- Oxford Library of Psychology
- Oxford Library of Psychology
- About the Editor
- Storytelling and Media: Narrative Models from Aristotle to Augmented Reality
- Arguing for Media Psychology as a Distinct Field
- Media Psychology and Its History
- Inside <i>Media Psychology:</i> The Story of an Emerging Discipline as Told by a Leading Journal
- Media Literacy: History, Progress, and Future Hopes
- Research Methods, Design, and Statistics in Media Psychology
- Qualitative Research and Media Psychology
- Why It Is Hard To Believe That Media Violence Causes Aggression
- Children's Media Use: A Positive Psychology Approach
- The Role of Emotion in Media Use and Effects
- Media Violence, Desensitization, and Psychological Engagement
- Sexual Media Practice: How Adolescents Select, Engage with, and Are Affected by Sexual Media
- Race, Ethnicity, and the Media
- Representations of Gender in the Media
- The Psychology Underlying Media-Based Persuasion
- Social Influence in Virtual Environments
- Active Video Games: Impacts and Research
- Serious Games: What Are They? What Do They Do? Why Should We Play Them?
- Violent Video Games and Aggression
- Children, Adolescents, and the Internet: Are There Risks Online?
- Pathological Technology Addictions: What Is Scientifically Known and What Remains to Be Learned
- Video Games and Attention
- A General Framework for Media Psychology Scholarship
- Engaging with Stories and Characters: Learning, Persuasion, and Transportation into Narrative Worlds
- The Political Narrative of Children's Media Research
- Media Psychophysiology: The Brain and Beyond
- The Japanese Approach to Research on the Psychological Effects of Media Use
- Media Content Analysis: Qualitative Methods
- Media Psychology: Past, Present, and Future
Abstract and Keywords
The field of media psychology is a recent arrival to the academic world. In spite of apparent overlaps with other disciplines, such as media studies, communications, or sociology, media psychology serves a distinct and necessary role because it shifts the focus of inquiry from media-centric to human-centric. When the Internet replaced the one-to-many communication model of mass media with a many-to-many model, it created peer-to-peer connectivity and turned information distribution into a social system. Interconnectivity is blurring what we once perceived as distinct divisions among technologies. More profoundly, a networked society with real-time access has redefined the roles of media producer, consumer, and distributor, challenging many core beliefs about the world and our place in it. In this globally connected world, media technologies are inextricable from daily life. How individuals and society use these capabilities will be determined in large part by whether we, as a society, are preoccupied with the challenges or seek out the opportunities. Seeing potential demands a forward-looking science that can move beyond traditional models to embrace the complex social system of technology and human behavior. Media psychology bridges this gap. At its best, media psychology seeks to understand the intersection of human behavior and technology to connect the positive capabilities of technology with human needs and goals so that individuals and society can grow and flourish.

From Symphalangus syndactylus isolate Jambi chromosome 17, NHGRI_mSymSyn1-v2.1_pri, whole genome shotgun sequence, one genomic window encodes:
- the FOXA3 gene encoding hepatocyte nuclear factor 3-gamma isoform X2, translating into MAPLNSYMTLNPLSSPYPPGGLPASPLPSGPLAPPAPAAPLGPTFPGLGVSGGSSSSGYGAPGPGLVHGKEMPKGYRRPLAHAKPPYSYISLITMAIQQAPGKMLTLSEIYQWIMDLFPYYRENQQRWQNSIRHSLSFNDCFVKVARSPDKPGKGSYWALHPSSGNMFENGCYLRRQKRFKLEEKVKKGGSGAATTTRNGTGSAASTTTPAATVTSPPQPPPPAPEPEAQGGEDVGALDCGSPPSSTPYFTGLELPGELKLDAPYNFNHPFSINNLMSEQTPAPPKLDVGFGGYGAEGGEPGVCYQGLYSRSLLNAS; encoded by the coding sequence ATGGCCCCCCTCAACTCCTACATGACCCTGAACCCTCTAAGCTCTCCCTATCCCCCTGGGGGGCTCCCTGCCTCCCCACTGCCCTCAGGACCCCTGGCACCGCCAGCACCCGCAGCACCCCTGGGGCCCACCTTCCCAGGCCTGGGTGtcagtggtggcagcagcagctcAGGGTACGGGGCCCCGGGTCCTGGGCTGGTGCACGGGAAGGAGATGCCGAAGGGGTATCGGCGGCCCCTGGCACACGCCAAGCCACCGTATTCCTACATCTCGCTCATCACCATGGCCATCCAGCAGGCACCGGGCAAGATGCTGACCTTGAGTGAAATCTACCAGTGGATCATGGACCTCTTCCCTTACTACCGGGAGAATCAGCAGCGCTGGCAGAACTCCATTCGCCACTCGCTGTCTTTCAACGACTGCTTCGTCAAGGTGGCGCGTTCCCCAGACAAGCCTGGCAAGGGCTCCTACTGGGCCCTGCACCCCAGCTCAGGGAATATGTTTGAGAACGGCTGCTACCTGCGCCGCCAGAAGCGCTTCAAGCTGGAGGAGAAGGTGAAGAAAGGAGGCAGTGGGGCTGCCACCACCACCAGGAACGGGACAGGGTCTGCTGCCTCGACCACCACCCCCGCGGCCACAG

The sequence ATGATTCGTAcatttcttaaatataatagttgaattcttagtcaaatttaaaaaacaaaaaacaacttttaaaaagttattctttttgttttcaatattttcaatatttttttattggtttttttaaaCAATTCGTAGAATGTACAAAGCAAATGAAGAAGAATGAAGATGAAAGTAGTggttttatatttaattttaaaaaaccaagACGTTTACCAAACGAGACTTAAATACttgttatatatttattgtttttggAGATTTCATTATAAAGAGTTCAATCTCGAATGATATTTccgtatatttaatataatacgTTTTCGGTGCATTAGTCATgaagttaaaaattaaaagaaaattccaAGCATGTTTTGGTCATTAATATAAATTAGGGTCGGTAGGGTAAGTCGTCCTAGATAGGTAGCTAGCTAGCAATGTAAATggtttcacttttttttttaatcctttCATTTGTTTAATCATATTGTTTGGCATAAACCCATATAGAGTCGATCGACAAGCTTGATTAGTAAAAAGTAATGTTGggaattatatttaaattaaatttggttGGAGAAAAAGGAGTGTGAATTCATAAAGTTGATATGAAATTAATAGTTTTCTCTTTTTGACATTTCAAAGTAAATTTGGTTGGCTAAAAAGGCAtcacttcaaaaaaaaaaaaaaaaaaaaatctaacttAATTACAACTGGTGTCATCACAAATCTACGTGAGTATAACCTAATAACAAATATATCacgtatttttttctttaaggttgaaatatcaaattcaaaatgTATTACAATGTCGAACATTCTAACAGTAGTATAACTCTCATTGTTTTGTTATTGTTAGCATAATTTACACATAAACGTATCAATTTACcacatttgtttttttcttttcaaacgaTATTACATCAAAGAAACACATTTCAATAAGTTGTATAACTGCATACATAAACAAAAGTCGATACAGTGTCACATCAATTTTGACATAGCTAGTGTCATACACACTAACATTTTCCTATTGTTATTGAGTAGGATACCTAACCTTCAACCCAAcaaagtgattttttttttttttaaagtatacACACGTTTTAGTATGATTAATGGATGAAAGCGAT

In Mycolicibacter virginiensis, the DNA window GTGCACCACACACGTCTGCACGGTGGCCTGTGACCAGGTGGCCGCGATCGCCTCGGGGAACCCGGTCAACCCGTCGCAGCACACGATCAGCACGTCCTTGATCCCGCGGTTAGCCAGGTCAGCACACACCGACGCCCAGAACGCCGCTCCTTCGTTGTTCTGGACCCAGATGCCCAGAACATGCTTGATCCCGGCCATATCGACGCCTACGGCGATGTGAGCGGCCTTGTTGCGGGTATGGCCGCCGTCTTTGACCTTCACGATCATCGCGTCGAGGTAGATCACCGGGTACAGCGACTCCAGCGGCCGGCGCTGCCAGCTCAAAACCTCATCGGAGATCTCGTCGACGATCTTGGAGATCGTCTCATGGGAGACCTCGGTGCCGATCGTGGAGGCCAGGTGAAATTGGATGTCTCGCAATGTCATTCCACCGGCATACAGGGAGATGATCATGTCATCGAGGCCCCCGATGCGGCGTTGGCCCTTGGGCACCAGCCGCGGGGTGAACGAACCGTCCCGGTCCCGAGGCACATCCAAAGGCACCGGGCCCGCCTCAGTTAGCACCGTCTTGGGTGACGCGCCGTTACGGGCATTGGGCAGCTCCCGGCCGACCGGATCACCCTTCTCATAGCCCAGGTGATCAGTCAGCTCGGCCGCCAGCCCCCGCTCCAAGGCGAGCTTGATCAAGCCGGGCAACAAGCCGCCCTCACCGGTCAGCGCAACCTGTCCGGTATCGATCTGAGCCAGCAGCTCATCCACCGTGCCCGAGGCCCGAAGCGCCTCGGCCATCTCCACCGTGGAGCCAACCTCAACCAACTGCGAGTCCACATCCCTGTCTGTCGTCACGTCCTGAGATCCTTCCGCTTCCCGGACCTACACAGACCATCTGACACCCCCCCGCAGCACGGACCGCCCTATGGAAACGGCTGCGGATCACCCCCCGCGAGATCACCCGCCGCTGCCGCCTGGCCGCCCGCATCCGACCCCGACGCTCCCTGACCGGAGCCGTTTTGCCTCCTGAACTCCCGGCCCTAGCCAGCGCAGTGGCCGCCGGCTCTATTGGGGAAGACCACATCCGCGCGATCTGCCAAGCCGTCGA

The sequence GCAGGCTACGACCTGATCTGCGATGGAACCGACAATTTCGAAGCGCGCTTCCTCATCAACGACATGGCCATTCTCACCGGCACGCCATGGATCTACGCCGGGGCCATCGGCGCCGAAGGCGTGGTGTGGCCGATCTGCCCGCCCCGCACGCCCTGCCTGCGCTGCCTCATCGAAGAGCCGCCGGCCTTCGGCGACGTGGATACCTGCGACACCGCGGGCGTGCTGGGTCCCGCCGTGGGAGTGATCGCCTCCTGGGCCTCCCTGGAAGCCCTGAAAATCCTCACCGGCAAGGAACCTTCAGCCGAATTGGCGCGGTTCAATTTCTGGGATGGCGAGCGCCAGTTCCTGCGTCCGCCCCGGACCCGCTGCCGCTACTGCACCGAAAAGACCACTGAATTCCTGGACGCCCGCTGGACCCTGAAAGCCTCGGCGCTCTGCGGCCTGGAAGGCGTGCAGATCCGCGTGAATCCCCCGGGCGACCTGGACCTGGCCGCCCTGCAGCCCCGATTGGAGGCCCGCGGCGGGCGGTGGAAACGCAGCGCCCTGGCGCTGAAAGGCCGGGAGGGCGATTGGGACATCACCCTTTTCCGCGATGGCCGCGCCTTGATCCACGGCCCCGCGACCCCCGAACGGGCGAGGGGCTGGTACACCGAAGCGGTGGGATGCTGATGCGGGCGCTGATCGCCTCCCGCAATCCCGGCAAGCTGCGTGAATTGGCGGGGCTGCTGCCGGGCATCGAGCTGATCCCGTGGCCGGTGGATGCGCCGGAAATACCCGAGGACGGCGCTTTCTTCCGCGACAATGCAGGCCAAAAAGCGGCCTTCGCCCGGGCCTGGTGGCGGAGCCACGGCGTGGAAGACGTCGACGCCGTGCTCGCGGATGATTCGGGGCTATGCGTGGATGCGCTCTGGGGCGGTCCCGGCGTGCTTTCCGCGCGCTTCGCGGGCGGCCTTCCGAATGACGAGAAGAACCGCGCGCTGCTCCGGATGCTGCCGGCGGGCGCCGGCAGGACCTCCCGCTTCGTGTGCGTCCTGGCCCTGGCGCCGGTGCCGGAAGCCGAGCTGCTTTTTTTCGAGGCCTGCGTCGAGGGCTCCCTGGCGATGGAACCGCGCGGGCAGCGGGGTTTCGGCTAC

Pamela Brown Rutledge, Media Psychology Research Center, Fielding Graduate University, Santa Barbara, CA
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